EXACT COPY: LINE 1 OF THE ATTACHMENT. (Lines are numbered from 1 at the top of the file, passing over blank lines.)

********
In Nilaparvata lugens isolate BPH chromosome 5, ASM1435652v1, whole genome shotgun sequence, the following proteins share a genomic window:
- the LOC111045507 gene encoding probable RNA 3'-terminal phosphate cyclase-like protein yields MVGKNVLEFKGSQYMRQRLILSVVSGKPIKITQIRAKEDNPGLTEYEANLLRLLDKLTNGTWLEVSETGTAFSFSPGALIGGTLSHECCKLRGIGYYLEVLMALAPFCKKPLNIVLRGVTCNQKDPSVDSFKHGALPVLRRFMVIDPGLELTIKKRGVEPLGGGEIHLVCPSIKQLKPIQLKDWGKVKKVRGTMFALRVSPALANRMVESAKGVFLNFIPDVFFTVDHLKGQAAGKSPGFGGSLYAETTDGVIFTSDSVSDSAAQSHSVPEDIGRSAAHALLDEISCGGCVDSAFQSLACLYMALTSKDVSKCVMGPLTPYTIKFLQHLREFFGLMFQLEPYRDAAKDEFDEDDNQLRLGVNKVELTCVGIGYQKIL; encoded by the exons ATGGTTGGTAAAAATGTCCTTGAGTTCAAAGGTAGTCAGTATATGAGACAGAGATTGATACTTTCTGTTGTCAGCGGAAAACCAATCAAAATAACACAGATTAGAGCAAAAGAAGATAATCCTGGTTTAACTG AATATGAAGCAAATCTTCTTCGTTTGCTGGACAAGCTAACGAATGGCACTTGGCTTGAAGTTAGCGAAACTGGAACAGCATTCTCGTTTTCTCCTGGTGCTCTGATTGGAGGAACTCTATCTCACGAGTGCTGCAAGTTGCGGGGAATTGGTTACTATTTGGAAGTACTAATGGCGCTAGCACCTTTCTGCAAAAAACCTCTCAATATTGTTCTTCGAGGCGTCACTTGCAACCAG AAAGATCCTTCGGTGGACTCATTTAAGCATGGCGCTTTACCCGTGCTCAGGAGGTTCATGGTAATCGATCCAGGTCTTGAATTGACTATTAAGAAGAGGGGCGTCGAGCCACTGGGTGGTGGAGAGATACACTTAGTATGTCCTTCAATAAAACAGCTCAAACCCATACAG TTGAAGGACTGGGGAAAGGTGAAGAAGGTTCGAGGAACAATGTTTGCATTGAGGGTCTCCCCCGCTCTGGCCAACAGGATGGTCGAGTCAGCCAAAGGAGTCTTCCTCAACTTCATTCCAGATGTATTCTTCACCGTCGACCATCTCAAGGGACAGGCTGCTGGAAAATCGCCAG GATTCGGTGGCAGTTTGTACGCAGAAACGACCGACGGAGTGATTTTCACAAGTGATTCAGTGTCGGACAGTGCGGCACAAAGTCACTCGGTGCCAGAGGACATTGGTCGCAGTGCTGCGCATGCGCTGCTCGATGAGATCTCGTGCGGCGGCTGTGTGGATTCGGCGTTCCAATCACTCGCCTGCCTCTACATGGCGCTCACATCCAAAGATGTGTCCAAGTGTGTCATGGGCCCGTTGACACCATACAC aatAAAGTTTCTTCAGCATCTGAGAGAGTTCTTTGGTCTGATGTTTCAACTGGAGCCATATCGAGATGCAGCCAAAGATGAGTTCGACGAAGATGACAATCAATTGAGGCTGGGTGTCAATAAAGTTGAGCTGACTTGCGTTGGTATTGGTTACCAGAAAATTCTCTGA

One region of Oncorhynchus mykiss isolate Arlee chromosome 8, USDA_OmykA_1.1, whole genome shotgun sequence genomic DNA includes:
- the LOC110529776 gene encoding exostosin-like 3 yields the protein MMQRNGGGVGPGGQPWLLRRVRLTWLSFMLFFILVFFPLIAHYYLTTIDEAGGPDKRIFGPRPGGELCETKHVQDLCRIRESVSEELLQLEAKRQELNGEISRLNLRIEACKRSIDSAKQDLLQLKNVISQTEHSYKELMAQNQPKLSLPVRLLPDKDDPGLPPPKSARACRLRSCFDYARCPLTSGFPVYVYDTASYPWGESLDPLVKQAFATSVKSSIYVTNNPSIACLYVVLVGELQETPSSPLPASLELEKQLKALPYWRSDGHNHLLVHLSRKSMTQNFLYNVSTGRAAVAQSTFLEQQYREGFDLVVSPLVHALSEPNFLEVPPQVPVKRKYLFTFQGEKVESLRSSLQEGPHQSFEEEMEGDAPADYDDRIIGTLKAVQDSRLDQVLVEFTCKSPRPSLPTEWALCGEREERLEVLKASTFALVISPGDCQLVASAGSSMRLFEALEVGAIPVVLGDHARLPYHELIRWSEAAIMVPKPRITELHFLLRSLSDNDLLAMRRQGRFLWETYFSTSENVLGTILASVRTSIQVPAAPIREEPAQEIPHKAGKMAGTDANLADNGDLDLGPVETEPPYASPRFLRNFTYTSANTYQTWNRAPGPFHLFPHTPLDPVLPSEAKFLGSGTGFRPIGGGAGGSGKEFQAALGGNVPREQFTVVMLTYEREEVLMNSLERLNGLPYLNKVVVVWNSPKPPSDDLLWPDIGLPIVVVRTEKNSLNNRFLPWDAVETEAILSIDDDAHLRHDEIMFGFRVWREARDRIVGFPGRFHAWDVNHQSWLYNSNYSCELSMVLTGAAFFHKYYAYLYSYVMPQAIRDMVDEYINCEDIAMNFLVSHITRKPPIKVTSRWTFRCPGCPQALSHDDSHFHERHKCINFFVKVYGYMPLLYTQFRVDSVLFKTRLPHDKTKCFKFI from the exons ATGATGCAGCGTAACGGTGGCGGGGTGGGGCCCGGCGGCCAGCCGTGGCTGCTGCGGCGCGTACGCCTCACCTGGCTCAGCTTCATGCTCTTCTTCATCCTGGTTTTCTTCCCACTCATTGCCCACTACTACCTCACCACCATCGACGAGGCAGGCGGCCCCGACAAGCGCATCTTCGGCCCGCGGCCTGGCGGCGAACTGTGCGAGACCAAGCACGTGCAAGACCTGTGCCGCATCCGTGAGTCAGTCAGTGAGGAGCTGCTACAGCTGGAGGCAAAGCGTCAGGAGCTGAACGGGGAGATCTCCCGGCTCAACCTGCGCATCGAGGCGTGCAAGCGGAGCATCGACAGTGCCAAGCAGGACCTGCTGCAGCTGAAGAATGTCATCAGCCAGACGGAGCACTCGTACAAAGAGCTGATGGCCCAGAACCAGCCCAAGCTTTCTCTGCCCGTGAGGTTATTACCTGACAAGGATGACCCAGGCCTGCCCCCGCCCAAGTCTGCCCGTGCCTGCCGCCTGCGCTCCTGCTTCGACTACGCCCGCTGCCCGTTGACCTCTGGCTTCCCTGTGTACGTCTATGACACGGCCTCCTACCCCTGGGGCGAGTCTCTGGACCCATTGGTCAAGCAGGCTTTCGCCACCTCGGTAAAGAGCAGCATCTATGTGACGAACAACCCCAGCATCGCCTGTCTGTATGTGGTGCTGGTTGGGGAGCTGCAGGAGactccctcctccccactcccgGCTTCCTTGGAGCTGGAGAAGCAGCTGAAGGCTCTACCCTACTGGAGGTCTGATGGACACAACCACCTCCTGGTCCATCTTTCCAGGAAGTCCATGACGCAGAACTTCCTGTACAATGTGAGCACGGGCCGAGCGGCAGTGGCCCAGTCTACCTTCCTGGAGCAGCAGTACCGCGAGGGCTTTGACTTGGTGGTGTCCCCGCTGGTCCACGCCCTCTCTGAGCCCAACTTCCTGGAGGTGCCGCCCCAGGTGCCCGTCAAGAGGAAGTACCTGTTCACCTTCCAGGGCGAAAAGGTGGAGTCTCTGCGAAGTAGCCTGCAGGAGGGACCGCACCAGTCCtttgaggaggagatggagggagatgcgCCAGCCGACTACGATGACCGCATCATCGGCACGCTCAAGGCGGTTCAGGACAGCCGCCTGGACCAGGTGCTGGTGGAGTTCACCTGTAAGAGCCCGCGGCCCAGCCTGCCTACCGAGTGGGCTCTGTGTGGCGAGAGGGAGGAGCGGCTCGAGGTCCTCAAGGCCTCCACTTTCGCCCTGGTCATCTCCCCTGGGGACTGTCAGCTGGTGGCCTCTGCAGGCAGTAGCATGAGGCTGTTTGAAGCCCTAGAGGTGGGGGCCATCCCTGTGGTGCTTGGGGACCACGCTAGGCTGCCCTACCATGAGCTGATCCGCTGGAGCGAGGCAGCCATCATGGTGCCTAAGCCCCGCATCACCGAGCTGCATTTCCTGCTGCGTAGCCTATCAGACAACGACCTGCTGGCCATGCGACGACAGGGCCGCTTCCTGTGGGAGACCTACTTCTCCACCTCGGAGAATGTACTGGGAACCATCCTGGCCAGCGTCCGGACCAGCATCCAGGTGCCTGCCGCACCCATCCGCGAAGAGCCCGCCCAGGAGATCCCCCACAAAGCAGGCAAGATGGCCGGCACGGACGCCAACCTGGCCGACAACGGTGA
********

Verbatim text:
In Nilaparvata lugens isolate BPH chromosome 5, ASM1435652v1, whole genome shotgun sequence, the following proteins share a genomic window: